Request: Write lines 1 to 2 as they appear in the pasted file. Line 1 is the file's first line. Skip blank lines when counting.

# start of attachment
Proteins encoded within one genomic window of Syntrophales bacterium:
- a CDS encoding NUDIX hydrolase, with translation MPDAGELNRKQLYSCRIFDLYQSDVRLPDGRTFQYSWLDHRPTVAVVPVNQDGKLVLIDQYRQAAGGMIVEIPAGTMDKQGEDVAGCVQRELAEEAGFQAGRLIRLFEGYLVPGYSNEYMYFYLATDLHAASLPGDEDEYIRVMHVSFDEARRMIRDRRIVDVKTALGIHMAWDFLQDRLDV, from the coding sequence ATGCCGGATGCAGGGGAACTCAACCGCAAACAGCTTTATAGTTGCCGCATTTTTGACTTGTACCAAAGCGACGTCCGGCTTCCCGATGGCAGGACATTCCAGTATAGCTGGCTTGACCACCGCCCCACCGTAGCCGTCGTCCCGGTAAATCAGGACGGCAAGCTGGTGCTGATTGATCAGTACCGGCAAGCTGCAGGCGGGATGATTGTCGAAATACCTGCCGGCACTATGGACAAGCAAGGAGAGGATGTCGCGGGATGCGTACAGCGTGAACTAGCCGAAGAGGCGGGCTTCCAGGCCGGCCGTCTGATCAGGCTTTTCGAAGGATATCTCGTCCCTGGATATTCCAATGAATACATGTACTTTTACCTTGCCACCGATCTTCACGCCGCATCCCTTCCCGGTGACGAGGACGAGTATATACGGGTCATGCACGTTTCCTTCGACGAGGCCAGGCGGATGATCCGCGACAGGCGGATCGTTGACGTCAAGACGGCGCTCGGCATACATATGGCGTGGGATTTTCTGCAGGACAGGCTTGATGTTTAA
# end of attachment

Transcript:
Proteins encoded within one genomic window of Syntrophales bacterium:
- a CDS encoding NUDIX hydrolase, with translation MPDAGELNRKQLYSCRIFDLYQSDVRLPDGRTFQYSWLDHRPTVAVVPVNQDGKLVLIDQYRQAAGGMIVEIPAGTMDKQGEDVAGCVQRELAEEAGFQAGRLIRLFEGYLVPGYSNEYMYFYLATDLHAASLPGDEDEYIRVMHVSFDEARRMIRDRRIVDVKTALGIHMAWDFLQDRLDV, from the coding sequence ATGCCGGATGCAGGGGAACTCAACCGCAAACAGCTTTATAGTTGCCGCATTTTTGACTTGTACCAAAGCGACGTCCGGCTTCCCGATGGCAGGACATTCCAGTATAGCTGGCTTGACCACCGCCCCACCGTAGCCGTCGTCCCGGTAAATCAGGACGGCAAGCTGGTGCTGATTGATCAGTACCGGCAAGCTGCAGGCGGGATGATTGTCGAAATACCTGCCGGCACTATGGACAAGCAAGGAGAGGATGTCGCGGGATGCGTACAGCGTGAACTAGCCGAAGAGGCGGGCTTCCAGGCCGGCCGTCTGATCAGGCTTTTCGAAGGATATCTCGTCCCTGGATATTCCAATGAATACATGTACTTTTACCTTGCCACCGATCTTCACGCCGCATCCCTTCCCGGTGACGAGGACGAGTATATACGGGTCATGCACGTTTCCTTCGACGAGGCCAGGCGGATGATCCGCGACAGGCGGATCGTTGACGTCAAGACGGCGCTCGGCATACATATGGCGTGGGATTTTCTGCAGGACAGGCTTGATGTTTAA